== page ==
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It’s been 35 years since New Yorker Lily Allen received a life-saving liver transplant from late 2-year-old Butler County resident Matthew Bemis, yet her appreciation of the donation from the child’s family hasn’t diminished a single bit.

“Honestly, each day I am just so thankful for it – I’m just so incredibly lucky,” Allen said of the donation. “I try to not take each day for granted, which of course just happens naturally with us being human beings. But I am just so thankful for each day and I have a great life, and I am just very lucky. Each year about this time I start reflecting more, and I am just so thankful for everything."

Allen at birth was diagnosed with a life-threatening benign liver tumor. At a year old, she could no longer sit up or even wear a diaper because of the fluid built up in her abdomen. Breathing became nearly impossible and a liver transplant was really the only option.

But things were far different than now, and with infant liver transplant still in its infancy, it was a real long shot that the child would receive what she needed to survive. But she did, and now she is the embodiment of success regarding infant liver transplant, being the longest-living, single-liver-transplant recipient in the world.

Matthew Bemis died after he wandered away from a family lakeside barbecue and fell into water and drowned. Despite the tragic circumstances, Rising City natives Milton and Janet Bemis didn’t hesitate to take action, doing what they thought was right even as anguish and despair crashed down upon them.

“After several days we realized that Matthew was no longer with us,” Milt said. “ … And we were able to understand that Matthew was no longer with us. And that was on a Tuesday, and we kept him on life support and medicine and the ventilator was keeping him alive ...

“There were a number of tests on Sunday, Monday and Tuesday (following the accident), and Tuesday we accepted the fact he was no longer with us.”

The couple soon learned that there was a young child from an impoverished family in Tucson, Arizona, that was in dire need of a liver transplant. Actually, a nationwide plea was being made from the family at the University of California Los Angeles (UCLA) Medical Center desperately looking for a donor.

“By Tuesday evening we knew that there was going to be a transplant,” Janet said. “And UCLA flew in Wednesday afternoon."

At that time, Janet said that the Ronald Reagan UCLA Medical Center was just starting a liver transplant program and that the lead doctor was given one year to complete six transplants. If it wasn’t a success, Janet said that the program was going to be scrapped.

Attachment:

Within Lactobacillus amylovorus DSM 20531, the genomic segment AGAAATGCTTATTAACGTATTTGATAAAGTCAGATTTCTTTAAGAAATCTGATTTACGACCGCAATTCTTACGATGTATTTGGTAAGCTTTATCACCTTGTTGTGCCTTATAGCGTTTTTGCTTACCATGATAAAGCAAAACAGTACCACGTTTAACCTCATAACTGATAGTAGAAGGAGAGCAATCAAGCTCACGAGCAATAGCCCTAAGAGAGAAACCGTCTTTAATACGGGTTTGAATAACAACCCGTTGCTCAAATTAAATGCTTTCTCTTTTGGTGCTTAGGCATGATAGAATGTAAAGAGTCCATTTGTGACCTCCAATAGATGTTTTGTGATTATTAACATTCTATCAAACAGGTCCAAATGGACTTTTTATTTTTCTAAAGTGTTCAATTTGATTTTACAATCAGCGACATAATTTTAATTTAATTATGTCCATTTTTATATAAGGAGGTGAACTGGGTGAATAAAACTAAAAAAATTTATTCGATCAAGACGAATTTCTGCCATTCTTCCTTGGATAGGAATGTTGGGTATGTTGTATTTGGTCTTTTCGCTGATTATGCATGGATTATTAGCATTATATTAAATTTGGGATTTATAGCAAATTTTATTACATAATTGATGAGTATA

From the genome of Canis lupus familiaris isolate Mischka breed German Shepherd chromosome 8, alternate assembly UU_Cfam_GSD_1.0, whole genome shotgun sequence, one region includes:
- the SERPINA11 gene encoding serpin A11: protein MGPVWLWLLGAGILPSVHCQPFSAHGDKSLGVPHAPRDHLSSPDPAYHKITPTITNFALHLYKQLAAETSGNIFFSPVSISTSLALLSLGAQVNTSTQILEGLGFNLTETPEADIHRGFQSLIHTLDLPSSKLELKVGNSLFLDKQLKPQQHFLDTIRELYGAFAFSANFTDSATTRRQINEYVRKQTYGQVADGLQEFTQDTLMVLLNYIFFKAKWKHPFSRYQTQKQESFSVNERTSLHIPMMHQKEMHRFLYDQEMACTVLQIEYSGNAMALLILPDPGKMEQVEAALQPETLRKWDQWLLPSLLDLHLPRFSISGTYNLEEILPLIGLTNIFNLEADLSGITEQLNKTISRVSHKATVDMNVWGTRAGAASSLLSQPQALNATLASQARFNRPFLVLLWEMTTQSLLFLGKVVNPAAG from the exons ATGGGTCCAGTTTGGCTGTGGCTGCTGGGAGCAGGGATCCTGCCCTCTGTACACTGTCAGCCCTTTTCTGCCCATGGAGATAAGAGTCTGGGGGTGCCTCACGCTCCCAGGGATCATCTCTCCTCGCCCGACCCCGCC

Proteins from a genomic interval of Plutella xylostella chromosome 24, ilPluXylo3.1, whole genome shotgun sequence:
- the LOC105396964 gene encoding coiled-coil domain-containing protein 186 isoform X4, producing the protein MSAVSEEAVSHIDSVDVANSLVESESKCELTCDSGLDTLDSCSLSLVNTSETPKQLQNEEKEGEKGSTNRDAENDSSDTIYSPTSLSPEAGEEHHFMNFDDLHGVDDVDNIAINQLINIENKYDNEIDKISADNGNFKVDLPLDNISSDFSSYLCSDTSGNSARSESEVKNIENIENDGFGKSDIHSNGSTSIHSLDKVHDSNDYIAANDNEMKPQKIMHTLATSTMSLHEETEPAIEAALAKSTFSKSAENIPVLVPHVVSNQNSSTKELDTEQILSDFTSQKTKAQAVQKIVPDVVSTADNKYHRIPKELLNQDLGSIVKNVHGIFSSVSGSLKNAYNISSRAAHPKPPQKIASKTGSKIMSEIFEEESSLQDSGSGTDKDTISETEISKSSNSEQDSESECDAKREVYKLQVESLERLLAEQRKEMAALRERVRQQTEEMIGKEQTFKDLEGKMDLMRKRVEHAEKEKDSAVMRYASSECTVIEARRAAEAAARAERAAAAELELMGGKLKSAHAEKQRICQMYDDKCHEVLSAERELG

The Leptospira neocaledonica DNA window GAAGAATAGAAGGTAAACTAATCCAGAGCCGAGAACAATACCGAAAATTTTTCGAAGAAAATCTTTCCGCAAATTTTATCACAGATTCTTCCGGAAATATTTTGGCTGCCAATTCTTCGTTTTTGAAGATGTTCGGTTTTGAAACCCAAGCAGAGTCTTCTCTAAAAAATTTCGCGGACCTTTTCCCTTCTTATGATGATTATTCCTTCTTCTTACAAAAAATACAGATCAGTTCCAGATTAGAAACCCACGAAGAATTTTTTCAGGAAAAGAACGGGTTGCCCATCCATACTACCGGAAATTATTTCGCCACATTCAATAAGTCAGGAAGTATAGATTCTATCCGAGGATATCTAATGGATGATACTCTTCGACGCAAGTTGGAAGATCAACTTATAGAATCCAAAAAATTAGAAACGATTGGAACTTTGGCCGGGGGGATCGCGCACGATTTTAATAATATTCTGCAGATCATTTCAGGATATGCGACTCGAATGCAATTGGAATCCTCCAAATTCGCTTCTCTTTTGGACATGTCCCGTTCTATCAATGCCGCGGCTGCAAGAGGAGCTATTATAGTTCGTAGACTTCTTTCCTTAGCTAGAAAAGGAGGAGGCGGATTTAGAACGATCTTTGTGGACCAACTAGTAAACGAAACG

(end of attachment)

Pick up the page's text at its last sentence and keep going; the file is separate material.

“That first year he did approximately 12 or 13,” Janet said, with Milt adding that Lily was the second or third.

One of Lily’s first notable meetings with the Bemises occurred on her fifth birthday in Rising City, followed by visits in Washington D.C and New York in 2008 when she was wed to her husband, Brian.

“She got married on Aug. 8, and that is the day that she calls her second birthday,” Milt said, referencing the anniversary of Matthew's passing, “… They had us (at the wedding) stand in the receiving line and she introduced us to all the people that came through as her donor parents. And that was very special. And we got an awful lot of hugs.”

The Bemises, who now live in David City, for years have traveled around the state discussing the importance of organ donation at schools, various other venues and really hitting the subject hard with anyone willing to hear them out.

“We always talk to people who have lost loved ones who donate, and then also to others who didn’t,” Milt said. “So we emphasize - talk to your family in advance, because in a hospital in the middle of a catastrophic event, it’s a terrible time to have to even discuss it or think about it (organ donation).”

Fortunately for Lily, the Bemises relied on their strong faith and gut instinct to make arguably the toughest decision of their lives. That action gave Lily a new, sustainable life.

Allen said that she still takes a daily regimen of anti-rejection medications, has blood work completed frequently and checks in regularly with a liver transplant center located just a few hours away from the small village of Central Square, New York, that she and her husband call home.

Even though she’s doing well, she said she knows there’s always a chance that her tides could change for the worse. But it’s something she doesn’t dwell upon.

“There are no guarantees,” Allen said. “There is always the case in front of you that you might need a new one (liver) if you have to get one and if you are fortunate enough to get one … But my set of norms has been pretty much different than anyone else’s.”

More than three decades later, Allen still looks forward to seeing the family that played a role in saving her life, as well as to talking with the couple every few months – whether through text or a phone call.

Ultimately, she wants them to always know their value in her eyes.

“It is so heartbreaking what they lost, it really is, and it’s important to me for them to know how much I value what they were able to do in their darkest moment,” Allen said. “Every day I am thankful that I got to live past (the age of) 2 and that I have a house and that I rescue animals and that I have the greatest husband in the world. Not everybody gets that opportunity, and I am certainly very blessed.”

Sam Pimper is the news editor of The Banner-Press. Reach him via email at sam.pimper@lee.net.

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News Editor

Sam Pimper is the news editor of The Columbus Telegram, Schuyler Sun and The Banner-Press newspapers. He graduated with a bachelor's degree in journalism from the University of Nebraska-Lincoln in 2015.

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